I am going to stick to just competing two horses, but with many exceptional facilities there, I’ll be in the right place to best prepare Miley for Burghley this September and Fiddle for her step up to three-star level this autumn. I will then also have a lot more time to dedicate to training other people, so look out for forthcoming clinic dates and do get in touch for private/group coaching and mentoring. I like to focus on key basic skills, which when in place, then encourage confident riding and training, so most importantly people and horses have FUN!

The other great news is that after over a year of some fairly rubbish health issues, I’m finally and thankfully feeling strong again and pretty close to full fitness. It’s such a big relief, especially after a recent scare which resulted in a scan and some biopsies taken from my breast. Although having the double mastectomy dramatically reduced my risk of breast cancer, it doesn’t eliminate it. I thought the ‘fate Gods’ would’ve been extra cranky with me to have served up this curve ball, but couldn’t eliminate the concept until I received the phone call from my surgeon last week to confirm that the results were all good and that the lump was a ‘fat necrosis’, which was likely to have been as a result of the showjumping fall I had in March. Humongous relief and it means I can now fully focus on all our exciting stuff moving forward.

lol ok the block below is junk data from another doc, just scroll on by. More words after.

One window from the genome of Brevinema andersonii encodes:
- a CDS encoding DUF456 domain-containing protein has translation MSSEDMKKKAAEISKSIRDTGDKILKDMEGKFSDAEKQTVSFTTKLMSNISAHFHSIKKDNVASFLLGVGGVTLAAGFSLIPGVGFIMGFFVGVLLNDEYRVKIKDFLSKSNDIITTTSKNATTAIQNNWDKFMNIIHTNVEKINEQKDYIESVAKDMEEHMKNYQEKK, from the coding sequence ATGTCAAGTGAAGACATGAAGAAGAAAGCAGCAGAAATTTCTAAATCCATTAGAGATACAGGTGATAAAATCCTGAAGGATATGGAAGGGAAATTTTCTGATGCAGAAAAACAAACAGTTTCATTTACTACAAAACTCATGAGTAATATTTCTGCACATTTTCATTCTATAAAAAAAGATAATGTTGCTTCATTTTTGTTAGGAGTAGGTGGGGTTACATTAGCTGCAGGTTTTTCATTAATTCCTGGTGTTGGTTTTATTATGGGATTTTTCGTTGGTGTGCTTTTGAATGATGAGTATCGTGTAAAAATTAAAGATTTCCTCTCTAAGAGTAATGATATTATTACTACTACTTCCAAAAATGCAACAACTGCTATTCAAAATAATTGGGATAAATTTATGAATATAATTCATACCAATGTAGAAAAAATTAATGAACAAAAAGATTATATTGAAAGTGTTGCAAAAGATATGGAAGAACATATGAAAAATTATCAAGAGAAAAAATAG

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Fiddle and Miley are both competing at Barbury this weekend — one of my favourite events as it’s natural amphitheatre creates such a great setting and fabulous viewing opportunities for all connections and spectators. I’ll be looking forward to competing these super horses but also raising a glass with my fabulous team of owners who have been exceptionally supportive of me. We have syndicates for Miley and Fiddle and I couldn’t be doing what I’m doing without the support of these owners — I value it all greatly. #OnwardsAndUpwards

Nana